Home>>read Summer Nights free online | Books Directory | MostViews

Summer Nights

By:J.M. Sevilla

not joyful like the rest, and it only intrigues me more.

He looks over his shoulder. Our eyes meet and my stomach flips over. That has never happened to me before. When he keeps looking, my body gets tingles from head to toe.

One of the boys falls into him, the one that's almost as handsome. Almost.

He shoves him off, "Watch it, Maddox." The Maddox boy laughs, causing the most beautiful boy I have ever seen to smile. My heart stops right there. I swear, it does, and I'm completely paralyzed from it.

My father stands, scowling, "Let's go."





I speak without thinking, protesting with my raised cone that is beginning to drip down my hand, "I'm not finished."

"Too bad," he declares, moving to the door.

I slump in my seat, take one last lick, and get up to toss the remains in the trash.

Loud laughter has me turning my head one last time before I get back into the van. The girl's laughing again, the belly-aching kind, as she eats her cone (rainbow sherbet, I can't help but observe), ice cream all over face.

I can't think of a single memory where I have laughed that hard, and I want to know what someone did to warrant such a reaction. I'm envious of this girl, in the thick of all those boys that have more life to them than my entire church during choir.

The boy I know I'll be dreaming about for weeks looks over again. I hold his gaze until my dad yells at me to get in.

I don't sleep a wink that night, thinking about the boy and his friends, and that girl who did nothing but smile and laugh.

***

On Tuesday I'm still thinking about them and feeling desperate for another glimpse.

As I'm packing the back of my bike with Mrs. Fraser's dinners for the week, I officially make up my mind. I will ride my bike around the area of the ice cream shop in hopes of spotting them. It's out of my way and I'll probably get in trouble, quite possibly even get the belt for it, but I don't care. I've found something worth defying my parents for. I should check the news later to see if pigs have started suddenly flying.

The trek to Mrs. Fraser's home isn't particularly long, but in the summer heat it takes forever. I had politely declined my mom's offer to drive me; I'm that desperate for freedom.

Sweat pours down my back and trickles down my face. I have to continually swipe it away to prevent it from getting in my eyes and blurring my vision.

I've been riding to Mrs. Fraser's for about two years now. Her husband had died and her only child lives in one of the Carolinas. She's in her late eighties and can't really take care of herself, but she can't bring herself to leave the home that holds all her best memories. So my mom and I (and sometimes my sisters) pre-make her meals that she can freeze and easily reheat in the microwave.

I have to knock a few times to get her attention, and then I have to wait awhile for her old body to get to door.

It has to be a hundred degrees out today, if not more, and the heat makes me want to pass out.

"Beautiful Hannah," Mrs. Fraser greets, a bit slumped over from years of poor posture. "Is it Thursday already?"

"Tuesday," I remind her.

She steps to the side, thoughtfully pondering, "Don't you normally come Thursdays?"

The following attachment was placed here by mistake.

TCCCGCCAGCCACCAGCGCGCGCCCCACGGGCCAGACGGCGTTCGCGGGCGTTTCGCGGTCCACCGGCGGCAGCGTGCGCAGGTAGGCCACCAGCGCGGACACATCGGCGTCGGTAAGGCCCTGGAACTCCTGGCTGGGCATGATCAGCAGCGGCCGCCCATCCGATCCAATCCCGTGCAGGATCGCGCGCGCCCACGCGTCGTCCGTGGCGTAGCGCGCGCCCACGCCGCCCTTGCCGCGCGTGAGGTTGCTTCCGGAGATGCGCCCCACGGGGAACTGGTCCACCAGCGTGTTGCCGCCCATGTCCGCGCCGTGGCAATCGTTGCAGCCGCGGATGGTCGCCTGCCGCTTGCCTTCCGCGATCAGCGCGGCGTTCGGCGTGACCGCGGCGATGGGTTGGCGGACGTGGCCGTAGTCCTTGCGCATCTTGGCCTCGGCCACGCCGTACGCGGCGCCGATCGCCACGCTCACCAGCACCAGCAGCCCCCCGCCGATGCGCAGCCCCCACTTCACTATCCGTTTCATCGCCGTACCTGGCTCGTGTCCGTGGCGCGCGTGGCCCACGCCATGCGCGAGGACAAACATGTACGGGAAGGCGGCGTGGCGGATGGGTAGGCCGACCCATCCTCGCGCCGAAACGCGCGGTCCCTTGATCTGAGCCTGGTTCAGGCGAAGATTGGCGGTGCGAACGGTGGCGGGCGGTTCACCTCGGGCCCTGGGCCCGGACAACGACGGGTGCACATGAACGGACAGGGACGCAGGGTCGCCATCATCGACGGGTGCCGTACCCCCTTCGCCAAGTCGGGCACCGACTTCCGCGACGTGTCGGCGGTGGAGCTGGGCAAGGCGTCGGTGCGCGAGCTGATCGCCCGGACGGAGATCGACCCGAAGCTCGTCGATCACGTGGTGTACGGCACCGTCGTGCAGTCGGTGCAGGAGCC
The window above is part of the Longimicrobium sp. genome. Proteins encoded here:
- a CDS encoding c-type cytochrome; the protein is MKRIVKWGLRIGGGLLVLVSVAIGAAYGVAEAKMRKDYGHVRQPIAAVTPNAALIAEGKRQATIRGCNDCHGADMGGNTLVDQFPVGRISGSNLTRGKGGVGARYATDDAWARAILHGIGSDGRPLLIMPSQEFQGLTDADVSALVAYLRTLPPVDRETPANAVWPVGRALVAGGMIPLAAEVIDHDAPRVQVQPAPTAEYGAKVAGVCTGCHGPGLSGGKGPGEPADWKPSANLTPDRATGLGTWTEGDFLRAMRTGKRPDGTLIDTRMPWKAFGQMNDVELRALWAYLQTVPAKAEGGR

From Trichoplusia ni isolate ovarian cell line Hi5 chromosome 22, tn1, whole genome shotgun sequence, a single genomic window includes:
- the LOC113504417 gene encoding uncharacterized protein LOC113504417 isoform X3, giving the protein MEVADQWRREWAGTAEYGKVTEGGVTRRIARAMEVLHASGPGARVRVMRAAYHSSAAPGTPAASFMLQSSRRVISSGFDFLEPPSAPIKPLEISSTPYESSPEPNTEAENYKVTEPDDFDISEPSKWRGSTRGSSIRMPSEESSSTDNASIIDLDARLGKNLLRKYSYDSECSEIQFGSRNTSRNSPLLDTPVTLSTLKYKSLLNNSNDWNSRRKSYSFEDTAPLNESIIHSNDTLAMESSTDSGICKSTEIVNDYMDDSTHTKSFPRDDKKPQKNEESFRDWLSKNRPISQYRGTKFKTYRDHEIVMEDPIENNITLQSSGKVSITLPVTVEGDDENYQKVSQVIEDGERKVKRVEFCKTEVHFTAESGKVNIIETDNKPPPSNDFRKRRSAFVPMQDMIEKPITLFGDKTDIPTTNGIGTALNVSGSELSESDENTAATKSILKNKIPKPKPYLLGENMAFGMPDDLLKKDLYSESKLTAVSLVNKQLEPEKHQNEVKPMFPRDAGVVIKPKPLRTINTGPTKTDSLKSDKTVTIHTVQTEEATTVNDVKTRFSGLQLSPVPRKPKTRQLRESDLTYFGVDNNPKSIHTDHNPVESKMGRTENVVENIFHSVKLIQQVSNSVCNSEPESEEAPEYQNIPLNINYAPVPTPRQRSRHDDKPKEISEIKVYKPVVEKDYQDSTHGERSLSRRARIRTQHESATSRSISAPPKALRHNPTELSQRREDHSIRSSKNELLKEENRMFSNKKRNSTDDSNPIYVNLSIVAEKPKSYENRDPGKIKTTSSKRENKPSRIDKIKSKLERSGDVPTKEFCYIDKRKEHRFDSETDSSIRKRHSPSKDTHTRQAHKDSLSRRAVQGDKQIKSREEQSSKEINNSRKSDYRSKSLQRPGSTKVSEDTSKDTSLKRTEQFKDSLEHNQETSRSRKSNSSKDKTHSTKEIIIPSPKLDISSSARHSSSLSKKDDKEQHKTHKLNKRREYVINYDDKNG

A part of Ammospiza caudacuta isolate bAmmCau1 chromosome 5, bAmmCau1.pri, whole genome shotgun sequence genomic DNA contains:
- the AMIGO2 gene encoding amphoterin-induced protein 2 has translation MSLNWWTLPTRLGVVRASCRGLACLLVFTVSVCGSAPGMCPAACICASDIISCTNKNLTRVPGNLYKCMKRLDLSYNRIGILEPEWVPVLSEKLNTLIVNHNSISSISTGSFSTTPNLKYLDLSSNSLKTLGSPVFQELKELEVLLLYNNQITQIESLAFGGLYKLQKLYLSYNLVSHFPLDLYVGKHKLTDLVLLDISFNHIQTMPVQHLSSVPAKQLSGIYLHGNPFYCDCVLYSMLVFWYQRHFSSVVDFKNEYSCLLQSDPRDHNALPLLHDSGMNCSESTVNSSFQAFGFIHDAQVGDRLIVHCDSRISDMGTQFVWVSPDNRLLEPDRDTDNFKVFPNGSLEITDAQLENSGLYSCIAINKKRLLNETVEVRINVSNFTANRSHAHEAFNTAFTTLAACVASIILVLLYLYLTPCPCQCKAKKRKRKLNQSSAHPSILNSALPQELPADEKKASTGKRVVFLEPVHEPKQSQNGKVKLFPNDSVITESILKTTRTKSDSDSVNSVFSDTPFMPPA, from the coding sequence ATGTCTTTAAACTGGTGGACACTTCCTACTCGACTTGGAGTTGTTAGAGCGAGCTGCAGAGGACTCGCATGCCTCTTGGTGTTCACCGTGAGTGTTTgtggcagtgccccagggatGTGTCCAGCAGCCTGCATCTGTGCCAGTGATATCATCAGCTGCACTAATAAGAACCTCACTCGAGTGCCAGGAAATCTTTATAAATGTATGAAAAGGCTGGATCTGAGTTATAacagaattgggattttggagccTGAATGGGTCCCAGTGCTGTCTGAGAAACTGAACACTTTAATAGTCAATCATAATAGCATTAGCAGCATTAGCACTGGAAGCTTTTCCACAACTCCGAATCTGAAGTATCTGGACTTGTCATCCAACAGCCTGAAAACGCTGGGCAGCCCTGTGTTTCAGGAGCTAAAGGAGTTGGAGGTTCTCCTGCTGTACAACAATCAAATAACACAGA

"Afraid not, Mrs. Fraser."

"Oh well," she taps her head, "these kidneys aren't working like they used to." She gestures to me, "Come in, dear."

Her house is cool and I sigh with pleasure. Although I would have liked it to be even cooler, I know she can't take chill and I'm so hot I can't afford to be picky.

I rush into the back with her food in my arms, quickly stuffing it into the freezer.

The politeness embedded in me can't help but check in before I go, "Can I get you something before I leave?"

"Let me get you a snack." She slowly rises from her couch and hobbles in the direction of the kitchen, slow as a sloth.

Normally out of politeness, and the need to prolong my outings, I accept Mrs. Fraser's invitation of what is usually milk and stale, generic cookies. Today, I do the boldest thing I have ever done in my thirteen years: I decline an invitation from someone who is older than me. "I'm so sorry Mrs. Fraser, but I have to be getting home."

I just lied. I never lie. I wait for the guilt to kick in, but it doesn't. I wait to start feeling guilty about not feeling guilty, but that doesn't come either.

She bids me farewell after I make sure she's comfortably seated with a show on for her to watch, her mixed nuts and a glass of diet coke close by.

I want to leap for joy once I'm outside, but I contain myself. I ride as fast as I can, huffing and puffing as I cover the distance to the ice cream shop, my long skirt constantly getting in my way.

They aren't there. I hadn't thought they would be, but I'm young and stupidly hopeful. I slowly ride around the area, regaining my breath and bringing down the ache in my chest from riding so hard, wishing I had more water.

I hear distant laughter and my ears strain to determine the direction of its origin. My heart lurches out of my throat, and I push harder on my pedals as I follow it to the park down the road a few blocks.

I see them. I actually see them. I grow a wide smile.

They're there, playing at the park like they are little kids and not teenagers. My crush is there, and I can't take my eyes off of him. I've thought of nothing else for the past four days. Unfortunately, his baseball cap is obscuring his face, but I'm just so happy I found them. Right away I notice they all listen when he talks and do what he commands; it's obvious he's their leader.

I watch until I know my time is up and I have to get home.

I race home and expect to get a lecture, but my mom doesn't even notice my late arrival. Chelsea is there with the kids and my mom is busy holding the baby. Lauren is at her bible study or I'm sure she would have brought it to Mom's attenti

Loading...